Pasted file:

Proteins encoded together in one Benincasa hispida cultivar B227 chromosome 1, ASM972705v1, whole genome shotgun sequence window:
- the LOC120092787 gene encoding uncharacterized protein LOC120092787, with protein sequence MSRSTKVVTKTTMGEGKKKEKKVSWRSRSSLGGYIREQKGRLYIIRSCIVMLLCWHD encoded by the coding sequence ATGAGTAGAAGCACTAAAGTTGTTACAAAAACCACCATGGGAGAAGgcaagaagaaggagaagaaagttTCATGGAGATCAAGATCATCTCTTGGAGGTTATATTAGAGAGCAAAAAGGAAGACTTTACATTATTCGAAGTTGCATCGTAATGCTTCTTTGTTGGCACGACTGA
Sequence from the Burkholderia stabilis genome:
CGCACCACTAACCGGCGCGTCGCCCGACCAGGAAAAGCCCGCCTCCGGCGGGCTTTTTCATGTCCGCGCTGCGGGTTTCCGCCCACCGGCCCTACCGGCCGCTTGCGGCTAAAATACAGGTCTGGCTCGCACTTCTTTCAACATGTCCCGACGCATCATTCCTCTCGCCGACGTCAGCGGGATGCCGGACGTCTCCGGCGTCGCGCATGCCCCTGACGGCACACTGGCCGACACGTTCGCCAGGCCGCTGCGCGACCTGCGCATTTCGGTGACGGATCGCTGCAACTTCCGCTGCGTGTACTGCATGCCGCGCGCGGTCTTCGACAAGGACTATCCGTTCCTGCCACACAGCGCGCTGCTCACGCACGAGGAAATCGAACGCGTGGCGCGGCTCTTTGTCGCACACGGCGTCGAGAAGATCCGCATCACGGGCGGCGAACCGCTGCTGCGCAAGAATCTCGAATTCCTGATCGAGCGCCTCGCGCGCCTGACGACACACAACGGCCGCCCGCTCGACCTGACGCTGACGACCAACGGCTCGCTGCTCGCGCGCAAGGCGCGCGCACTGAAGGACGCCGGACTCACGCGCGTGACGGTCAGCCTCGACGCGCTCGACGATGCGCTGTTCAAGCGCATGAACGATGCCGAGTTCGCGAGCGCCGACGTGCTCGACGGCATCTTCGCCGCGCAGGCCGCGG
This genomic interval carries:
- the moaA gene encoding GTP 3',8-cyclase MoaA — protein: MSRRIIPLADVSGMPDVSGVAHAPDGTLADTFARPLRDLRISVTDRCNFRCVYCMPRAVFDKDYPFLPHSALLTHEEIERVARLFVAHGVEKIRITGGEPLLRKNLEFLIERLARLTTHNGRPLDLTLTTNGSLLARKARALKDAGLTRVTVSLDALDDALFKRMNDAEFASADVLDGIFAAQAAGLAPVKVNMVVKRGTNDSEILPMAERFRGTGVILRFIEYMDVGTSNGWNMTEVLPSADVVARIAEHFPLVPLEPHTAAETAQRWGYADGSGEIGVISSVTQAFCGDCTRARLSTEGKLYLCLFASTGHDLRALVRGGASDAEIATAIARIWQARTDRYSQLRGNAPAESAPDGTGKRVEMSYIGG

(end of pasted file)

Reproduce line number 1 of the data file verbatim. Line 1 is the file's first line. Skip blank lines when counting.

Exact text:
Proteins encoded together in one Benincasa hispida cultivar B227 chromosome 1, ASM972705v1, whole genome shotgun sequence window: